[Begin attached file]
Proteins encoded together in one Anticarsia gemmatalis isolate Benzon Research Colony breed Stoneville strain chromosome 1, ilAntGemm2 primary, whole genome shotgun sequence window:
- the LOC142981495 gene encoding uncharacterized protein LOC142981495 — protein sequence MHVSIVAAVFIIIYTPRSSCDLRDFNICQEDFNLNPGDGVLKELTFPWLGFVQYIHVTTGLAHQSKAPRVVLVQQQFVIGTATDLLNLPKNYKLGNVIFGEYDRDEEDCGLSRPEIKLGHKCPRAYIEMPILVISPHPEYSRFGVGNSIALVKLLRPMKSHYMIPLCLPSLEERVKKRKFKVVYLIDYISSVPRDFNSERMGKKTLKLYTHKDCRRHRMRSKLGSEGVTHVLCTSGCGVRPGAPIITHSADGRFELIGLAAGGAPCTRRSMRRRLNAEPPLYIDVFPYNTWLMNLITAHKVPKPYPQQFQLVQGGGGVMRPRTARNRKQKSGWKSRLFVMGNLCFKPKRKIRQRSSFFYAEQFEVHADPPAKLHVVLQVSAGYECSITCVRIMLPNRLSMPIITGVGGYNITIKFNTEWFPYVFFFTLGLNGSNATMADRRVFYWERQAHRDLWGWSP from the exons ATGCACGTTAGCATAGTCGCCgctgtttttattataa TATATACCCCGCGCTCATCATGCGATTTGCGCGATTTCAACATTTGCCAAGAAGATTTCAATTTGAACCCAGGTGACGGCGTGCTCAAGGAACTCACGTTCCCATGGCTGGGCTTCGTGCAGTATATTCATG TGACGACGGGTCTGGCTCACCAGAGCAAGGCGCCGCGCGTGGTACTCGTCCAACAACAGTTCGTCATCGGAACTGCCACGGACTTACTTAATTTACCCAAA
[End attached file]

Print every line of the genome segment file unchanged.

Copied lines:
Proteins encoded together in one Anticarsia gemmatalis isolate Benzon Research Colony breed Stoneville strain chromosome 1, ilAntGemm2 primary, whole genome shotgun sequence window:
- the LOC142981495 gene encoding uncharacterized protein LOC142981495 — protein sequence MHVSIVAAVFIIIYTPRSSCDLRDFNICQEDFNLNPGDGVLKELTFPWLGFVQYIHVTTGLAHQSKAPRVVLVQQQFVIGTATDLLNLPKNYKLGNVIFGEYDRDEEDCGLSRPEIKLGHKCPRAYIEMPILVISPHPEYSRFGVGNSIALVKLLRPMKSHYMIPLCLPSLEERVKKRKFKVVYLIDYISSVPRDFNSERMGKKTLKLYTHKDCRRHRMRSKLGSEGVTHVLCTSGCGVRPGAPIITHSADGRFELIGLAAGGAPCTRRSMRRRLNAEPPLYIDVFPYNTWLMNLITAHKVPKPYPQQFQLVQGGGGVMRPRTARNRKQKSGWKSRLFVMGNLCFKPKRKIRQRSSFFYAEQFEVHADPPAKLHVVLQVSAGYECSITCVRIMLPNRLSMPIITGVGGYNITIKFNTEWFPYVFFFTLGLNGSNATMADRRVFYWERQAHRDLWGWSP from the exons ATGCACGTTAGCATAGTCGCCgctgtttttattataa TATATACCCCGCGCTCATCATGCGATTTGCGCGATTTCAACATTTGCCAAGAAGATTTCAATTTGAACCCAGGTGACGGCGTGCTCAAGGAACTCACGTTCCCATGGCTGGGCTTCGTGCAGTATATTCATG TGACGACGGGTCTGGCTCACCAGAGCAAGGCGCCGCGCGTGGTACTCGTCCAACAACAGTTCGTCATCGGAACTGCCACGGACTTACTTAATTTACCCAAA